Sekope Kepu carries the ball forward to score a try in front of Argentina's Nicolas Sanchez during their Test match in Canberra.
Sekope Kepu carries the ball forward to score a try in front of Argentina's Nicolas Sanchez during their Test match in Canberra. Rick Rycroft

Top of the props: Kepu getting the chocolates

SEKOPE Kepu has revealed the powerful motivation behind his five-pointer in Canberra that saw the veteran enter the record books for most tries by a Wallaby prop: a Snickers bar.

It may not be the most acknowledged skill but props everywhere take enormous pride in their try-scoring tallies - however modest - and it's no different at Test level.

Kepu drew level with Ben Alexander on four career tries for the Wallabies by diving over from a metre out against the Pumas in Canberra.

The 84-Test prop said he'd felt the pressure of scoring in the 48th minute after fellow engine roomers Scott Sio and Tatafu Polota had done the groundwork with by driving on Sean McMahon's back and pushing him to near the line.

Kepu said he'd escalated the urgency with a unique, prop-only motivation technique.

"The last one on the weekend was purely down to the work from our fellow front rowers," Kepu said.

"They cleaned past the ball and I actually saw it there and accelerated like it was a bar of chocolate.

"I saw no-one there so I knew I had to get the try or I was in trouble because I was by myself."

 

Sekope Kepu passes the ball during the Rugby Championship match between the Wallabies and the Springboks at NIB Stadium in Perth
Sekope Kepu passes the ball during the Rugby Championship match between the Wallabies and the Springboks at NIB Stadium in Perth RICHARD WAINWRIGHT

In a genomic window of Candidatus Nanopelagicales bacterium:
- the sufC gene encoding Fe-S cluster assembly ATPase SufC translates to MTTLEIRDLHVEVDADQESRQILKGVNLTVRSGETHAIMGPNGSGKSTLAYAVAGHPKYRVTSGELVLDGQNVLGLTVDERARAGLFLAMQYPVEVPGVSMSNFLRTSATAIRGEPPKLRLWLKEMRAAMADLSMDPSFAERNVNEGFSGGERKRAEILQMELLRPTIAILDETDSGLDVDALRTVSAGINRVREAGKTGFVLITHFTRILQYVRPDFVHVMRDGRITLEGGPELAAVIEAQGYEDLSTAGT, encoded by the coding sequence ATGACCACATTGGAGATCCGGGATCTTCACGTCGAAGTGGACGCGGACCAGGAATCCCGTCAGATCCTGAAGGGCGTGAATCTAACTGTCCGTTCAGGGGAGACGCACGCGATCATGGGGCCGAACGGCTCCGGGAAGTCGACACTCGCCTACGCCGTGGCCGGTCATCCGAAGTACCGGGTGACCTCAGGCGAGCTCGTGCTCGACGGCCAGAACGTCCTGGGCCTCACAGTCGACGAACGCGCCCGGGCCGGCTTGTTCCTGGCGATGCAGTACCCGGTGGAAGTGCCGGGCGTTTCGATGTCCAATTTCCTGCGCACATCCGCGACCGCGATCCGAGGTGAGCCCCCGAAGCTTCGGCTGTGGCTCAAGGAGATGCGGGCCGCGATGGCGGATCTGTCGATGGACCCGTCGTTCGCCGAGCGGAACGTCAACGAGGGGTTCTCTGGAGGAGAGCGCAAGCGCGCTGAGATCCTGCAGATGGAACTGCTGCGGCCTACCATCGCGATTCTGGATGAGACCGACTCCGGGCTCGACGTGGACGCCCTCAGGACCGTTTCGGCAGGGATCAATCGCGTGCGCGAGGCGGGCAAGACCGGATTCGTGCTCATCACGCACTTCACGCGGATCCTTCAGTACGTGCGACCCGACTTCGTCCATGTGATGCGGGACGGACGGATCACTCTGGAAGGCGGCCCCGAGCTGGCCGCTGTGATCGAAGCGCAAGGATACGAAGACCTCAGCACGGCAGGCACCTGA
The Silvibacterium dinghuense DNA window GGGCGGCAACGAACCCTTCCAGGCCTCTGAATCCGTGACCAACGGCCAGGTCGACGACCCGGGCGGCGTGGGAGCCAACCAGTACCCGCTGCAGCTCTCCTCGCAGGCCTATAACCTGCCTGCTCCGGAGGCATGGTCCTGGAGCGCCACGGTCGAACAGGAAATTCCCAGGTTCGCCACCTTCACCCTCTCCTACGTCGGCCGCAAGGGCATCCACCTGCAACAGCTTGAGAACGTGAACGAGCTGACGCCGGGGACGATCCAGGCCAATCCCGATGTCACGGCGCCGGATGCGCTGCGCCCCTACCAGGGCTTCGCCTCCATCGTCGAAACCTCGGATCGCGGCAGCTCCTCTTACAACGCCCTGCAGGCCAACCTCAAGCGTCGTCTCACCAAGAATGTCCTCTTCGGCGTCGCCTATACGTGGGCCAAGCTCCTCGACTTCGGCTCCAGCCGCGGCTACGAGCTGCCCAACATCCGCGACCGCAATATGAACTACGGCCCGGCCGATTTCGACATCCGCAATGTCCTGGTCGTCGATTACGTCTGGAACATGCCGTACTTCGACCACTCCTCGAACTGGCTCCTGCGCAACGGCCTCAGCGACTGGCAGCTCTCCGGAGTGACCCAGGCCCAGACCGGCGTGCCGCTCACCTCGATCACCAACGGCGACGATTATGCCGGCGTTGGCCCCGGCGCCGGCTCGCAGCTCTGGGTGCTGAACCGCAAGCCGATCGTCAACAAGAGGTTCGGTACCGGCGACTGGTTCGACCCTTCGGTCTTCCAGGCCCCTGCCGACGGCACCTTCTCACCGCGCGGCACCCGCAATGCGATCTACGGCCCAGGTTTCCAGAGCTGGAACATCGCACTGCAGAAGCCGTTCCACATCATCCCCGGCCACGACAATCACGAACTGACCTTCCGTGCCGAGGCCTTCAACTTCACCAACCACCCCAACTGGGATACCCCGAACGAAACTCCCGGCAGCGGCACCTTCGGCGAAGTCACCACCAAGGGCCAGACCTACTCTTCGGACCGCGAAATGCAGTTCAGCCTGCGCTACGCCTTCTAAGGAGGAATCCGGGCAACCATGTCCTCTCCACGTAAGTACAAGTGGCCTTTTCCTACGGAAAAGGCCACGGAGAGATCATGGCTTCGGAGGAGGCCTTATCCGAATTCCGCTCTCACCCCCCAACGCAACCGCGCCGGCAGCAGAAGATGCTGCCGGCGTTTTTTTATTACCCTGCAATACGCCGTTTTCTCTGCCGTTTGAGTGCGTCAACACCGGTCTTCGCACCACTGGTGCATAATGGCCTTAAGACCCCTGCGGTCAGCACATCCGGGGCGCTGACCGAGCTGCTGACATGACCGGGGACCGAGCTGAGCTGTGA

There is some way for Kepu to go to reach the world record of 11 tries, held by Italian Martin Castrogiovanni.

For now he'll stay focussing on his primary role, however: scrummaging.

Kepu has been strong this year after winning back his no.3 jersey from young rival Allan Alaalatoa, and in combination with Sio and Polota-Nau, the Wallabies front row has been solid.

Against the fabled Argentinian scrum in Canberra, the Wallabies dominated and they even had a Pumas prop yellow carded late in the game with a sustained scrum period on the visitors' line.

But Kepu has been around long enough to know as soon as you start patting yourself on the back as a scrum, a rival will turn up and monster you.

"​There is still improvement to be made there, by no means are we happy with that," Kepu said.

"We have to keep b​uilding that consistency as I have always talked about. South Africans have a great scrum and have used it as a weapon for the last few games so it is something that is a strength of theirs. We will have to front up on the weekend.

Every scrum is different and every pack works technically in their own ways. It is different. So the challenge is always something new, something different, each week."

Kepu said the Wallabies scrum had done well in the first half against the Boks but then lost its way in the second, in part due to some questionable refereeing calls.

"We took the foot off the throat a little bit. In the first half we did well to put some pressure on them and then I think we were a bit unlucky with some of those decisions," Kepu said.

"They actually did well against the All Blacks. There were some massive battles there."

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